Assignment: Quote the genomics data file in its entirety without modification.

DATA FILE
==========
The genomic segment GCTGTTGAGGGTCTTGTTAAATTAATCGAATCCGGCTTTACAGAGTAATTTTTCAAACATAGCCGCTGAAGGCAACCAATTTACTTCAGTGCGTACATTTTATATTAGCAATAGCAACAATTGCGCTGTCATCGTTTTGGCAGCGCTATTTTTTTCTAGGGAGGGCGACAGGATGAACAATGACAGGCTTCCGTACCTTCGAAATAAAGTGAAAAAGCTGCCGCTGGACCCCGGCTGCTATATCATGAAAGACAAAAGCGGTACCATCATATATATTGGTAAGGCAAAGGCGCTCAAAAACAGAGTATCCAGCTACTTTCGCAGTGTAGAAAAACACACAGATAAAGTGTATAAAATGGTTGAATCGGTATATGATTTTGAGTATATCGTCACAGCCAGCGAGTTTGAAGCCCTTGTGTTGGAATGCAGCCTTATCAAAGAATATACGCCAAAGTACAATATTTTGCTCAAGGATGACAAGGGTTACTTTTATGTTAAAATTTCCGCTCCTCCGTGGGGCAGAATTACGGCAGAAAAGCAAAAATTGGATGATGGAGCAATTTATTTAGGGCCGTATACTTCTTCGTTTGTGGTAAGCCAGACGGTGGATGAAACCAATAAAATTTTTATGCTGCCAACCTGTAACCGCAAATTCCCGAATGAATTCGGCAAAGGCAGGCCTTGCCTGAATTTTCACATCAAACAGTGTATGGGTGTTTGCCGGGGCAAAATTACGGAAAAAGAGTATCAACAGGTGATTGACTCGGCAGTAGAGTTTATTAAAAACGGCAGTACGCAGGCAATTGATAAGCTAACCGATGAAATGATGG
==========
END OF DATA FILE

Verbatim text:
The genomic segment GCTGTTGAGGGTCTTGTTAAATTAATCGAATCCGGCTTTACAGAGTAATTTTTCAAACATAGCCGCTGAAGGCAACCAATTTACTTCAGTGCGTACATTTTATATTAGCAATAGCAACAATTGCGCTGTCATCGTTTTGGCAGCGCTATTTTTTTCTAGGGAGGGCGACAGGATGAACAATGACAGGCTTCCGTACCTTCGAAATAAAGTGAAAAAGCTGCCGCTGGACCCCGGCTGCTATATCATGAAAGACAAAAGCGGTACCATCATATATATTGGTAAGGCAAAGGCGCTCAAAAACAGAGTATCCAGCTACTTTCGCAGTGTAGAAAAACACACAGATAAAGTGTATAAAATGGTTGAATCGGTATATGATTTTGAGTATATCGTCACAGCCAGCGAGTTTGAAGCCCTTGTGTTGGAATGCAGCCTTATCAAAGAATATACGCCAAAGTACAATATTTTGCTCAAGGATGACAAGGGTTACTTTTATGTTAAAATTTCCGCTCCTCCGTGGGGCAGAATTACGGCAGAAAAGCAAAAATTGGATGATGGAGCAATTTATTTAGGGCCGTATACTTCTTCGTTTGTGGTAAGCCAGACGGTGGATGAAACCAATAAAATTTTTATGCTGCCAACCTGTAACCGCAAATTCCCGAATGAATTCGGCAAAGGCAGGCCTTGCCTGAATTTTCACATCAAACAGTGTATGGGTGTTTGCCGGGGCAAAATTACGGAAAAAGAGTATCAACAGGTGATTGACTCGGCAGTAGAGTTTATTAAAAACGGCAGTACGCAGGCAATTGATAAGCTAACCGATGAAATGATGG